AIR Scientists Map Lunar Craters in Candidate Chang’e-5 Landing Area
Chang’e-5 (CE-5) is scheduled to be launched by the end of 2020, which is the only lunar sample-return mission since Apollo 17. The planned landing area is near Mons Rümker in Oceanus Procellarum.
A research team from the State Key Laboratory of Remote Sensing Science with the Aerospace Information Research Institute (CAS) has made a precise lunar crater map within the planned landing area of CE-5, as well as a surface age analysis of the craters. The research was published on the Earth and Planetary Science Letters titled “a catalogue of impact craters larger than 200 m and surface age analysis in the Chang'e-5 landing area”.
Craters are the most prominent landforms in lunar surface, and they can provide important information on the topographic and geologic evolution of the study area. Most importantly, they can be used to refine the current lunar chronology function combing with radioisotope dating of the returned sample by CE-5.
To accurately map the craters as many as possible, a digital orthophoto map (DOM) with high resolution is necessary. Currently, the Narrow Angle Camera (NAC) onboard Lunar Reconnaissance Orbiter (LRO) obtains the highest resolution lunar orbital images, with the pixel size ranging from 0.5 m to 2.5 m at different flight altitudes. 765 NAC images with high quality and similar solar elevation are deliberately selected from more than 2000 images in this area. This data, along with a DEM product of SLDEM2015, is used to generate the base map for mapping craters. The derived base map covers an area of 413.8 km × 121.4 km with 224721 × 44945 pixels, with a pixel size of 0.5m.
Fig.1. The high-resolution base map of the CE-5 landing area generated from LRO NAC images.
The craters within the CE-5 landing area were visually identified and manually digitized from the above mosaic with an ArcGIS extension named “CraterTools”. When manually digitizing the craters, the DOM mosaic is visualized in a local tangent plane projection to make it convenient and precise for crater mapping. Three points along the crater rim are identified to fit a circle representing the crater, which is further refined with the help of SLDEM2015 data. Finally, an elliptical outline representing the crater rim is fitted, and a number of parameters, such as the diameter and the ratio of depth to diameter, are derived. As a result, 174297 craters are mapped in this area, among which 140796 craters are larger than 100 m and 32277 craters are larger than 200 m in diameter.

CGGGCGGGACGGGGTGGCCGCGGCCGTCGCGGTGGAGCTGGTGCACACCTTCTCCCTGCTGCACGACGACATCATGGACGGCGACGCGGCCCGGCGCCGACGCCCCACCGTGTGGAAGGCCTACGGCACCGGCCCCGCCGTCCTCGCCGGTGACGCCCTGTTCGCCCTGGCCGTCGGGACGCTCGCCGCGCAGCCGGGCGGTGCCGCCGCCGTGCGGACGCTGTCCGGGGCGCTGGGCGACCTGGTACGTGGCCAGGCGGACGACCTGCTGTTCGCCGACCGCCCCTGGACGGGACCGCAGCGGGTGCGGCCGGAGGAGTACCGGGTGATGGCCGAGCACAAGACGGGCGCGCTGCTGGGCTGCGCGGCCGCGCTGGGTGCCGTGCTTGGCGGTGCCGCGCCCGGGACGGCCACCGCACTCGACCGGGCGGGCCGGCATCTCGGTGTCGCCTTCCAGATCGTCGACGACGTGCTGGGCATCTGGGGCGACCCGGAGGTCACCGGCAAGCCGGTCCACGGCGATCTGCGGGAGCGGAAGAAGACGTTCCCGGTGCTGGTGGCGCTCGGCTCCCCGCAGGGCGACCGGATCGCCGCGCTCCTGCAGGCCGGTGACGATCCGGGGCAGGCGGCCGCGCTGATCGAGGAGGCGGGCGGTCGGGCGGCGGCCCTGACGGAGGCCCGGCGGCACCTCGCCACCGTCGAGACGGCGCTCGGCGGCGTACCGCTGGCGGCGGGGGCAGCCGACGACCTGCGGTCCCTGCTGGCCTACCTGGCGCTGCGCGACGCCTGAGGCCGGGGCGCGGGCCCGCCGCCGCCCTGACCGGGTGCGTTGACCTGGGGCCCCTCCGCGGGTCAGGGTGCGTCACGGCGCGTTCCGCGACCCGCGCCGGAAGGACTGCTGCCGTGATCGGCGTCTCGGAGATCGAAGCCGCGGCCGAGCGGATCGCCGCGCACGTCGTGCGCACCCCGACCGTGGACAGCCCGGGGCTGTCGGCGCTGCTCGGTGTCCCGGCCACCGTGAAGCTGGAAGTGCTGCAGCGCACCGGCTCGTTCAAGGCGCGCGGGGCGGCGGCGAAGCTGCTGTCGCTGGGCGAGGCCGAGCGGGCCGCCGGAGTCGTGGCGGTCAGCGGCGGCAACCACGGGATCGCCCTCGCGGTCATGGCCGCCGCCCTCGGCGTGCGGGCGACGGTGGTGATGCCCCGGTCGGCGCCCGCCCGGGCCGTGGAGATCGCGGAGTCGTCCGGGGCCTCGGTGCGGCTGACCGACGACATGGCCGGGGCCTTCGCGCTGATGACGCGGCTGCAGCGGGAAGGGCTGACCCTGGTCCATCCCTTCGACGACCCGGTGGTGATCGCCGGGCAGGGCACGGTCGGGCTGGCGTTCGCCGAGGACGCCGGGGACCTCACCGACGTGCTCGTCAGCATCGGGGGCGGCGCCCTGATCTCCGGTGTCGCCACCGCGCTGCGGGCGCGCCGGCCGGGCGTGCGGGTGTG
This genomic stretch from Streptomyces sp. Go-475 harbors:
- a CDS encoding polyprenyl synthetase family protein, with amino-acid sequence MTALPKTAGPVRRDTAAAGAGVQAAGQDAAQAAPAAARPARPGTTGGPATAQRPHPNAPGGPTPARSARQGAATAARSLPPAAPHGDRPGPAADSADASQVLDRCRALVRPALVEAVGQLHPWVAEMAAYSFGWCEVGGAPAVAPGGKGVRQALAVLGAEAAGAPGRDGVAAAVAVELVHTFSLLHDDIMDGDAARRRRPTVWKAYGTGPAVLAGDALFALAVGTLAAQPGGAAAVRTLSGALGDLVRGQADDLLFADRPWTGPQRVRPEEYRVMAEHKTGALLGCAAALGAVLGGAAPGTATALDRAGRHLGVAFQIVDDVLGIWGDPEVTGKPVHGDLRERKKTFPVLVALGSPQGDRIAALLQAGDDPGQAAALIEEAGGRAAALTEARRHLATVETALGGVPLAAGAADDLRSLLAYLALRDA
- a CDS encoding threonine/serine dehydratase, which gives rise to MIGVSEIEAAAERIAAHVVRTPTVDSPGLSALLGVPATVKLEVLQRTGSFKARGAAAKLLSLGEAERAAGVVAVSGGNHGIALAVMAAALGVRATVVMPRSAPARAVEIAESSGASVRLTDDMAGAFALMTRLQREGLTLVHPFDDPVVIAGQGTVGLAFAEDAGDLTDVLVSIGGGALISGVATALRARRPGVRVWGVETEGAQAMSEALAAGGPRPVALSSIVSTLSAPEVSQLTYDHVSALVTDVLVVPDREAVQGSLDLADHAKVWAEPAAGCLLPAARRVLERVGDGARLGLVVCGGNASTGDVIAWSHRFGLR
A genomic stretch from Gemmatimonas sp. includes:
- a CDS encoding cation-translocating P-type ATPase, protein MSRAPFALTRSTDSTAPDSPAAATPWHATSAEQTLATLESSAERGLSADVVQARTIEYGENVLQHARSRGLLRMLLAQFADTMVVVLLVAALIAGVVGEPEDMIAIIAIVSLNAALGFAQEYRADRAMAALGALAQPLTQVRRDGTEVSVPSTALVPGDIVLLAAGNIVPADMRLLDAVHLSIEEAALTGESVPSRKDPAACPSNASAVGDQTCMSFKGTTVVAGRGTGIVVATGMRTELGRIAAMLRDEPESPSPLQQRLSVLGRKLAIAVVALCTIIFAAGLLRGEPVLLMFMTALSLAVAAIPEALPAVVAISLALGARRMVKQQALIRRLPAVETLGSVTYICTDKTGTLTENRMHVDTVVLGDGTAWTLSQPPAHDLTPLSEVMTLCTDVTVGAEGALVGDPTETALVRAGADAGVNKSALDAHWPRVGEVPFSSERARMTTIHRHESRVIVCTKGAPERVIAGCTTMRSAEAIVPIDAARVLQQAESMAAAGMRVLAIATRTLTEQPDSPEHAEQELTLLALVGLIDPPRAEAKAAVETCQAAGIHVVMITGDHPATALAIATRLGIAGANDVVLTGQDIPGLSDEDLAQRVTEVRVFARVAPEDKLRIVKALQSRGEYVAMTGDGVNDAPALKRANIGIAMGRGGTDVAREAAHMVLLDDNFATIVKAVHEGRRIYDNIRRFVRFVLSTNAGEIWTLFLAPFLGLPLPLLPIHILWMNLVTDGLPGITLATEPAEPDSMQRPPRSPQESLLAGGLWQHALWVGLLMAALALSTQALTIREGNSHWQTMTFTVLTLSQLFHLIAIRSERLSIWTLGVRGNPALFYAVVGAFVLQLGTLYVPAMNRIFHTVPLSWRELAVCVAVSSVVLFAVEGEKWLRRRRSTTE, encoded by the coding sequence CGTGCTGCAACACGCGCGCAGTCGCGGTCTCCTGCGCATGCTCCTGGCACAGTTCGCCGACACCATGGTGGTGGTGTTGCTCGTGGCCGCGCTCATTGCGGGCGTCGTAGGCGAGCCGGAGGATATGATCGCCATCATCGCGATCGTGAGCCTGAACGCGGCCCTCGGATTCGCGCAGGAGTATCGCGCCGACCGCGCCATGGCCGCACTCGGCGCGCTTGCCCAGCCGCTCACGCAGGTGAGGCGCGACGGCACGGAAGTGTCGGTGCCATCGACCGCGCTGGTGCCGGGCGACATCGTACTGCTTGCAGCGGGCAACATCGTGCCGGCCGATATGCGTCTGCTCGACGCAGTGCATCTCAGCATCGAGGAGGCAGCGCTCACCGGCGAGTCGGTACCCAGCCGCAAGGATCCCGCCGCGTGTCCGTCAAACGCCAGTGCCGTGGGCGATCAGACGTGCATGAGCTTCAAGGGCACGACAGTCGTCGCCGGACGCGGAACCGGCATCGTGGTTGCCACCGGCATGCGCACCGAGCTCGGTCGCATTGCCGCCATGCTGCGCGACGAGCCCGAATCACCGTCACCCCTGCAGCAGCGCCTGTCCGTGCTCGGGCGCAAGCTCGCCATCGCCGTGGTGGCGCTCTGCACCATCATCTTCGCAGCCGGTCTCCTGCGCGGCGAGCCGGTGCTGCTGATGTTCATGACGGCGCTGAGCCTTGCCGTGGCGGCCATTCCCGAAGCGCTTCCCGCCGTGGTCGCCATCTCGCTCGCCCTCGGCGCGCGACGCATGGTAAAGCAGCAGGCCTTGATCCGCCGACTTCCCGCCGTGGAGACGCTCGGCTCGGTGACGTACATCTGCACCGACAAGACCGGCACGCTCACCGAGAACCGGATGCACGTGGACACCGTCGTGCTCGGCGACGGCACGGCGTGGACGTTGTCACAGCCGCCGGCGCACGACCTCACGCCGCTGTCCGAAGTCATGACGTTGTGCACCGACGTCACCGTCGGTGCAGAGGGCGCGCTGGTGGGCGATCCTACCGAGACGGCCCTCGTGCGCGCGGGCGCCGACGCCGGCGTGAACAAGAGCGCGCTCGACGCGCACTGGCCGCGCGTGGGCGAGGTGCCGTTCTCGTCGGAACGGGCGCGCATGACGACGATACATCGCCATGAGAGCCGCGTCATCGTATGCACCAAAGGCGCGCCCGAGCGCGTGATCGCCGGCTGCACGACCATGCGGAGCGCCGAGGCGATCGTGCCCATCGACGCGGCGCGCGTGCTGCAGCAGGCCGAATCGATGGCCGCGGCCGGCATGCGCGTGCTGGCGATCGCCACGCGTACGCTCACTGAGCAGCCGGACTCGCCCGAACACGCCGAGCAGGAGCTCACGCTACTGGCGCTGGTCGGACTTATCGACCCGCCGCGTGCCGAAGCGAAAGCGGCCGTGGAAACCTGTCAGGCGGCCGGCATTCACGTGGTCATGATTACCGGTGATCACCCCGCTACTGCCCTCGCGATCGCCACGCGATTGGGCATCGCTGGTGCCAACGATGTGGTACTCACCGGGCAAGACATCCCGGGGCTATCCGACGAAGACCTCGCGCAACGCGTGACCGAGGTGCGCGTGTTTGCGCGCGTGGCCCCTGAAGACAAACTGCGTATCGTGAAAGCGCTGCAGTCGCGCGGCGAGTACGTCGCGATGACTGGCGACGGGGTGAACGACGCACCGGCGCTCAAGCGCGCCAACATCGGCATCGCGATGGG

Fig.2. The extracted craters (≥200 m) in the CE-5 landing area overlaying on the LRO NAC DOM mosaic.
There are nine geologic units in this area according to the previous research, and the catalogue of craters larger than 200 m in diameter is used to date the age of each unit. The crater size-distribution within each geologic unit is used for dating their ages according to the density of crater larger than 1 km in diameter, i.e., N(1), and the established lunar chronology function. It is found that the geologic unit near the Mons Rümker is the youngest with a model age ~2.02 Ga, the geologic unit near Rümker plateau is the oldest with a model age ~3.49 Ga. At the same time, the derived N (1) provided basis for future refinement of the lunar chronology function.